Birch Cove Beach naturalization

Birch Cove Park and its freshwater shoreline along Lake Banook are favourite spots for residents looking to take part in recreation and exercise.

The park has previously served as an athletes' village during sporting events, but its steep terrain presented accessibility challenges. This change has created the opportunity to address local concerns about shoreline slumping and waterfowl droppings. 

This June, Halifax Regional Municipality will partner with Helping Nature Heal and the Ecology Action Centre to implement a pilot naturalization project at Birch Cove Beach. Some benefits of this work include: 

  • shoreline stabilization at Birch Cove Beach, preventing ongoing and future erosion
  • improved quality of the nearby waters of Lake Banook 
  • reduced build-up of waterfowl droppings on the swimming beach and surrounding area  
  • enriched local biodiversity  
  • provision of educational and skill-building opportunities to volunteers 

This project will support the municipality's commitment to increasing naturalization in parks and the development of the Lake Banook Coordination Plan. 


Naturalization Workshop 

This free three-day workshop follows Helping Nature Heal’s "Shore Up" program, which uses nature-based solutions to create healthier shorelines. Attendees will learn the hands-on, community-driven techniques that Helping Nature Heal has been using to restore shorelines in the Atlantic region for 20 years.

When: June 12-14, 9 a.m. - 5 p.m.  

Where: Birch Cove Beach (Oakdale Crescent, Dartmouth) 

Participation in all three days of the workshop is strongly encouraged, but partial attendance can be accommodated.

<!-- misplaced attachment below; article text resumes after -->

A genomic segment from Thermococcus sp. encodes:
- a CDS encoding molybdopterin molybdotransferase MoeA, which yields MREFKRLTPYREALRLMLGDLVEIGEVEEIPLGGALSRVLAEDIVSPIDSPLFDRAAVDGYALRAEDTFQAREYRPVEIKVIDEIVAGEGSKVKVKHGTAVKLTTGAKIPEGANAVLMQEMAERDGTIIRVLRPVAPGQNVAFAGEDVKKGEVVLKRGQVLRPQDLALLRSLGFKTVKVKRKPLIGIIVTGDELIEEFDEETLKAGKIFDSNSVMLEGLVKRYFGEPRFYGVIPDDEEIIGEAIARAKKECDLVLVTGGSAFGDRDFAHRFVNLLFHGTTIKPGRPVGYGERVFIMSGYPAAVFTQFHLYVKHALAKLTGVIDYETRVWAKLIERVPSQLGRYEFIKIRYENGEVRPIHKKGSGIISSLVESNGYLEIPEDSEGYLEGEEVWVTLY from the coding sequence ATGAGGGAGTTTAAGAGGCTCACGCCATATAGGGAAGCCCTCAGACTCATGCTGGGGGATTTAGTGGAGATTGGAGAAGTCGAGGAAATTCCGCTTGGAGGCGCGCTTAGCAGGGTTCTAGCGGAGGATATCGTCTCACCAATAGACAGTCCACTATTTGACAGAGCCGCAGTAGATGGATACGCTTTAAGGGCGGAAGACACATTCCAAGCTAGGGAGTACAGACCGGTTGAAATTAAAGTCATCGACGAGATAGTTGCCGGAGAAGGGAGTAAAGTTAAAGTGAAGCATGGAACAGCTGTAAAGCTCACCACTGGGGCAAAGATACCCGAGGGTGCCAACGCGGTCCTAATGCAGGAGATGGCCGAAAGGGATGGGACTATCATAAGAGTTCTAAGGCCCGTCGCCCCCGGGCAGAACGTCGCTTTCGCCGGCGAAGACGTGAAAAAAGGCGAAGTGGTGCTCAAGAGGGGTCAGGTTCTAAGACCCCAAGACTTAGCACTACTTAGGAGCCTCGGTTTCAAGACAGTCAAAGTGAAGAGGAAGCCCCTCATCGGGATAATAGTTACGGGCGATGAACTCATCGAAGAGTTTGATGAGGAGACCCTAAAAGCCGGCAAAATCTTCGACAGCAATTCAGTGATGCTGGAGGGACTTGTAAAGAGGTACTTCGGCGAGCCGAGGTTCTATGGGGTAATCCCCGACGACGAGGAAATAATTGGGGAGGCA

What to bring:  

  • weather-appropriate clothing (including closed-toe shoes)
  • bug repellent
  • sunscreen 
  • lawn chair 
  • water bottle
  • reusable coffee mug 
  • gardening or work gloves
  • gardening tools (tools will also be provided) 
  • lunch (snacks will also be provided) 

Reserve a spot in advance by filling out the Shore Up Workshop at Birch Cove Beach registration form.

If you have questions about the Birch Cove Beach Naturalization Project, please contact Tracy Jessen at   

Naturalization Program and Lake Banook Coordination Plan 

The Birch Cove Beach Naturalization Project supports the municipality's commitment to naturalizing its parks. 

The municipality will launch a Shape Your City survey in June 2024 to gather feedback on the Coordination Plan, including proposed changes to Birch Cove Park. If you have questions about the Coordination Plan, contact Beth Bray at

Lakes and Rivers

The Halifax Regional Municipality is home to over 1,000 lakes, more than 20 rivers, innumerable streams, and 23 major coastal shorelines places for recreation, and fish and wildlife habitats. Through our Regional Plan, we've committed to study watersheds and natural watercourses before secondary planning takes place in an effort to maintain the health of water and meet body contact recreation standards in its lakes, waterways and coastal waters. 

LakeWatchers logo with tagline 'community-based lake monitoring'

How can I improve the health of lakes, rivers and watersheds?

Watersheds are interconnected. Every action that effects the land also has indirect effects on lakes, rivers, and the ocean waters they drain into. 

Simple individual actions can help preserve and improve the quality and health of these waters:

  • reduce and/or eliminate the use of household and commercial hazardous products
  • make use of Household Hazardous Waste Depots and avoid pouring used cleaners, paints, chemicals or other materials down your drains or into storm water systems such as gutters, ditches, storm sewers, or streams
  • pick up after your pet, and dispose of the waste in the garbage
  • limit your use of lawn fertilizers, or try alternatives such as compost

Invasive aquatic species

Local waterways are home to both native and non-native plants and animals. Non-native species whose introduction causes—or is likely to cause—harm to people, the environment, or the economy, are called invasive species.  The Municipality has a few invasive species on its radar

The Regional Watersheds Advisory Board

Halifax Regional Council appointed the Regional Watersheds Advisory Board in 2013. The board advises the Environment and Sustainability Standing Committee of Regional Council and conducts duties as may be assigned by Regional Council or the Environment and Sustainability Standing Committee.